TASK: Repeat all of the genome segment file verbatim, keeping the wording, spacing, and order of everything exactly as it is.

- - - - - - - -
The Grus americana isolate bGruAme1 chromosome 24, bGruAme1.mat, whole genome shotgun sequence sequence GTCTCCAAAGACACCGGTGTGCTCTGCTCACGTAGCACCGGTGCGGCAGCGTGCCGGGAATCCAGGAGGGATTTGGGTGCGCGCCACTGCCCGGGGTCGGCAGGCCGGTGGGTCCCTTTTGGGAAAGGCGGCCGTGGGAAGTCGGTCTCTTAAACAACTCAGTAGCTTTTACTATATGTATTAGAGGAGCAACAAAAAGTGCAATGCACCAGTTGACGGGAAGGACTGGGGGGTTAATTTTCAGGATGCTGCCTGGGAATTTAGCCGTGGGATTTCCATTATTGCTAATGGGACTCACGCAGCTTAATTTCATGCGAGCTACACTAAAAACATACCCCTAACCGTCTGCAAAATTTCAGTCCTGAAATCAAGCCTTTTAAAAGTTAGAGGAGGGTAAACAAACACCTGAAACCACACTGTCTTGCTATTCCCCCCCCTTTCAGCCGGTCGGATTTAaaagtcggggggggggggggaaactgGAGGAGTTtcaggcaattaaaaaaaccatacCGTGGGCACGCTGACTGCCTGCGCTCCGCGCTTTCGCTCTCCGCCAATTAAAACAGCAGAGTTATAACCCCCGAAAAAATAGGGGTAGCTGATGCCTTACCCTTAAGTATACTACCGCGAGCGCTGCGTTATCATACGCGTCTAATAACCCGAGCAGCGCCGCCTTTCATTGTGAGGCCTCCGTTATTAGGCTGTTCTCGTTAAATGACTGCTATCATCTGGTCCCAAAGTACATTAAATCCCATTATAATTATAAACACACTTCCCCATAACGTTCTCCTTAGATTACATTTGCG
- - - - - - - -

The Grus americana isolate bGruAme1 chromosome 24, bGruAme1.mat, whole genome shotgun sequence sequence GTCTCCAAAGACACCGGTGTGCTCTGCTCACGTAGCACCGGTGCGGCAGCGTGCCGGGAATCCAGGAGGGATTTGGGTGCGCGCCACTGCCCGGGGTCGGCAGGCCGGTGGGTCCCTTTTGGGAAAGGCGGCCGTGGGAAGTCGGTCTCTTAAACAACTCAGTAGCTTTTACTATATGTATTAGAGGAGCAACAAAAAGTGCAATGCACCAGTTGACGGGAAGGACTGGGGGGTTAATTTTCAGGATGCTGCCTGGGAATTTAGCCGTGGGATTTCCATTATTGCTAATGGGACTCACGCAGCTTAATTTCATGCGAGCTACACTAAAAACATACCCCTAACCGTCTGCAAAATTTCAGTCCTGAAATCAAGCCTTTTAAAAGTTAGAGGAGGGTAAACAAACACCTGAAACCACACTGTCTTGCTATTCCCCCCCCTTTCAGCCGGTCGGATTTAaaagtcggggggggggggggaaactgGAGGAGTTtcaggcaattaaaaaaaccatacCGTGGGCACGCTGACTGCCTGCGCTCCGCGCTTTCGCTCTCCGCCAATTAAAACAGCAGAGTTATAACCCCCGAAAAAATAGGGGTAGCTGATGCCTTACCCTTAAGTATACTACCGCGAGCGCTGCGTTATCATACGCGTCTAATAACCCGAGCAGCGCCGCCTTTCATTGTGAGGCCTCCGTTATTAGGCTGTTCTCGTTAAATGACTGCTATCATCTGGTCCCAAAGTACATTAAATCCCATTATAATTATAAACACACTTCCCCATAACGTTCTCCTTAGATTACATTTGCG